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Iron has a crucial role in the sustenance of the human body. The reason is that iron is one of the essential elements the body needs to survive. It is used to synthesize hemoglobin, a protein in red blood cells that helps in transporting oxygen from the lungs to all parts of the body.
By implication, when there is low iron in the body, you won’t have enough oxygen supply to body parts, which can cause weaker organs and muscles, and a host of other problems. But the question of this article is – can iron deficiency cause acne?
Can Iron Deficiency Cause Acne?
Put simply; iron deficiency does not cause acne. Before we go into how and why of that, it would help to know what exactly is it that iron does in our body? What does it do, and how does it do it?
See, iron is essential for the production of hemoglobin. Without hemoglobin, you would not have oxygen transport from the lungs to your body parts. Oxygen is like fuel for the body parts. Without oxygen, your organs won’t function effectively. Without oxygen, you will experience shortness of breath, tiredness, and weakness.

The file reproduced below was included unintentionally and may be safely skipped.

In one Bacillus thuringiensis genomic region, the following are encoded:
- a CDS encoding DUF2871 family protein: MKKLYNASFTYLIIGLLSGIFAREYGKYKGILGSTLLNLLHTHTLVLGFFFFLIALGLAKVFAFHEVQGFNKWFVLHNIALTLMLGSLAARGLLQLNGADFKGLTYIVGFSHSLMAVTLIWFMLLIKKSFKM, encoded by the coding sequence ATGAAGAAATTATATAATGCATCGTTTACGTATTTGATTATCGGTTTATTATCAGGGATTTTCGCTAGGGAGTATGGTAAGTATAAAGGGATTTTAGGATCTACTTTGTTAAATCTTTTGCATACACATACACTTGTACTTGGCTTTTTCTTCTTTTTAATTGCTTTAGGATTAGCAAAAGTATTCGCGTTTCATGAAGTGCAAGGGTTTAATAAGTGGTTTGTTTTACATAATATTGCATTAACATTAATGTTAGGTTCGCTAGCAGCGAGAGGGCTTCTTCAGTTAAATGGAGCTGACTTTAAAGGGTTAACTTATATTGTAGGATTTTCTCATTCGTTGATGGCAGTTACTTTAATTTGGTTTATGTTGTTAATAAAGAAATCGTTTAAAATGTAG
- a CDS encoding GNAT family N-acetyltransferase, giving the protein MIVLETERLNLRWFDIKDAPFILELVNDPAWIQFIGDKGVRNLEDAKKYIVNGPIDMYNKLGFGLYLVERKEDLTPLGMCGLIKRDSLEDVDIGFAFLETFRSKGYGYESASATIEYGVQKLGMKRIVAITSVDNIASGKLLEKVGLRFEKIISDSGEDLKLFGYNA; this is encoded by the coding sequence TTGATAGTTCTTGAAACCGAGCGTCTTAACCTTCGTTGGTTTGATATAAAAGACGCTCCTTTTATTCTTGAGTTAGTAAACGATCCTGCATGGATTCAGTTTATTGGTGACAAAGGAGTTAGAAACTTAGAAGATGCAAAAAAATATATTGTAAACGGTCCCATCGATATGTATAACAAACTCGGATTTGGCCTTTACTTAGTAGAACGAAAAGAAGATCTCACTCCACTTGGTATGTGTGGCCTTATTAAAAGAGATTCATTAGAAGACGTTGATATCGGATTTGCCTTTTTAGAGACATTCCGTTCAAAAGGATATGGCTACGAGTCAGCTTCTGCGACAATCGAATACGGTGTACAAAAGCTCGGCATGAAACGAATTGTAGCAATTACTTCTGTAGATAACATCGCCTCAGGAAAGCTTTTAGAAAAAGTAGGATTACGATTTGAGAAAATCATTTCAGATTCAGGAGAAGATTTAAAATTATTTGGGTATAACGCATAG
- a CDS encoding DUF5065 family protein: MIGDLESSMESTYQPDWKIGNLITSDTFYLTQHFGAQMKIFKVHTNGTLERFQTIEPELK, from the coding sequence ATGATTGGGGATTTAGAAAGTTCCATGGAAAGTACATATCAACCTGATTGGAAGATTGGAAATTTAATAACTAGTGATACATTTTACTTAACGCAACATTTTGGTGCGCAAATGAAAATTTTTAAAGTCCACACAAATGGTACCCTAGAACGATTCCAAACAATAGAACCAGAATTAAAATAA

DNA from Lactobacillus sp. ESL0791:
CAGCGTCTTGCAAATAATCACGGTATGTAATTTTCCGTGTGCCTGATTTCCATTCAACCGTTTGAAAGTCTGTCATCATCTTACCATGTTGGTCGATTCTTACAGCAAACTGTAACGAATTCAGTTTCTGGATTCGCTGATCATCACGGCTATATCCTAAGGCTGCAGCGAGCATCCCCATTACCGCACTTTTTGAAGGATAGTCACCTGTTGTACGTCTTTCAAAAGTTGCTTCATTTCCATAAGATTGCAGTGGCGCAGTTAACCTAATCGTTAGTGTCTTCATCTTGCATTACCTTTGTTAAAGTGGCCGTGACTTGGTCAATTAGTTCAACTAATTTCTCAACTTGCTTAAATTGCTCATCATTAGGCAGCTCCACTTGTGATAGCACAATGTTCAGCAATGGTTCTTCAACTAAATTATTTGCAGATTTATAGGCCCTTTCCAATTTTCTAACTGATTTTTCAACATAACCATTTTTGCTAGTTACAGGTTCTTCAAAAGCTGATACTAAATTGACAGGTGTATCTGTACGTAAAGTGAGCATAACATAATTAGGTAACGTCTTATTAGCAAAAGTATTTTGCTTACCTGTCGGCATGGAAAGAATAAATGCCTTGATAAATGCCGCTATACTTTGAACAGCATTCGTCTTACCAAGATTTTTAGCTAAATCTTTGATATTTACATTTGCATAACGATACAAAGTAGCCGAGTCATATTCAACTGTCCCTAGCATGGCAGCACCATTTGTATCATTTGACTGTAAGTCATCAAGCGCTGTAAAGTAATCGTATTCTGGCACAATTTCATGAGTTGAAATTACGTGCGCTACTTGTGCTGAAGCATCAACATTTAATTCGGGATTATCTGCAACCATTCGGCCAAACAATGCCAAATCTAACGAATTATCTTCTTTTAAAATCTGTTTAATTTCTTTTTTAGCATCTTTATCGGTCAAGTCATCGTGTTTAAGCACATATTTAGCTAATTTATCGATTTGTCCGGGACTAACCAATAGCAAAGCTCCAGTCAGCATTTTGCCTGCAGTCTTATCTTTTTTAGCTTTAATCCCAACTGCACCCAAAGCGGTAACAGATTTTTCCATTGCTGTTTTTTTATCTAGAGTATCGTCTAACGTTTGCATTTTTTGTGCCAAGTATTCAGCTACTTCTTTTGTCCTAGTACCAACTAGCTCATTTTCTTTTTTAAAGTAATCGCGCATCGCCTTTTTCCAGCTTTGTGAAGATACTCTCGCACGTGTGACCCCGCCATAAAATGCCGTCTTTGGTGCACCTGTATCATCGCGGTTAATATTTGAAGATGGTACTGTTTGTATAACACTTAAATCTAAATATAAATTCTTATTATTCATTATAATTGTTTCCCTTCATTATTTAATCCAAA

Now, you need iron to make hemoglobin. Iron is naturally available in many foods like red meat, beans, and green leafy vegetables. If you happen to be not eating iron-rich foods, or eating them in inadequate amounts, you become iron-deficient.
When this happens, your doctor can prescribe supplements to treat this condition, and you should feel better. Interestingly, mild iron deficiency is not often noticeable.
Iron-deficiency, also called anemia, is the commonest form of anemia and can be caused by different reasons. For example, it can be from restrictive or poor diets, heavy blood loss during menstruation, inflammatory bowel disease, and internal bleeding. Whatever the cause is, iron-deficiency can cause poor health and affect your productivity.